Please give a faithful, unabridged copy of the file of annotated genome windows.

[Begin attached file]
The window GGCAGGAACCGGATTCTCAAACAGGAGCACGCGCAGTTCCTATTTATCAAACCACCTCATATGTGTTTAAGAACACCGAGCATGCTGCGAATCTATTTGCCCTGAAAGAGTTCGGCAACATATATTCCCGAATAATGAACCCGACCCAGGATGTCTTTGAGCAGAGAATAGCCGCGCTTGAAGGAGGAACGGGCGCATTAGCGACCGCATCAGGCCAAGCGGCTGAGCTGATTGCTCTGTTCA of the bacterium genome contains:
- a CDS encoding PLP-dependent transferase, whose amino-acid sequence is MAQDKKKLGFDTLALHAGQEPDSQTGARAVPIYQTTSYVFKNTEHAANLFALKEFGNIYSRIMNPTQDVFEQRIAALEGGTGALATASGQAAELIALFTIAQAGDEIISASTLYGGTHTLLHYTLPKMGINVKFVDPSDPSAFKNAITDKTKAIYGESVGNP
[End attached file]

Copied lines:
The window GGCAGGAACCGGATTCTCAAACAGGAGCACGCGCAGTTCCTATTTATCAAACCACCTCATATGTGTTTAAGAACACCGAGCATGCTGCGAATCTATTTGCCCTGAAAGAGTTCGGCAACATATATTCCCGAATAATGAACCCGACCCAGGATGTCTTTGAGCAGAGAATAGCCGCGCTTGAAGGAGGAACGGGCGCATTAGCGACCGCATCAGGCCAAGCGGCTGAGCTGATTGCTCTGTTCA of the bacterium genome contains:
- a CDS encoding PLP-dependent transferase, whose amino-acid sequence is MAQDKKKLGFDTLALHAGQEPDSQTGARAVPIYQTTSYVFKNTEHAANLFALKEFGNIYSRIMNPTQDVFEQRIAALEGGTGALATASGQAAELIALFTIAQAGDEIISASTLYGGTHTLLHYTLPKMGINVKFVDPSDPSAFKNAITDKTKAIYGESVGNP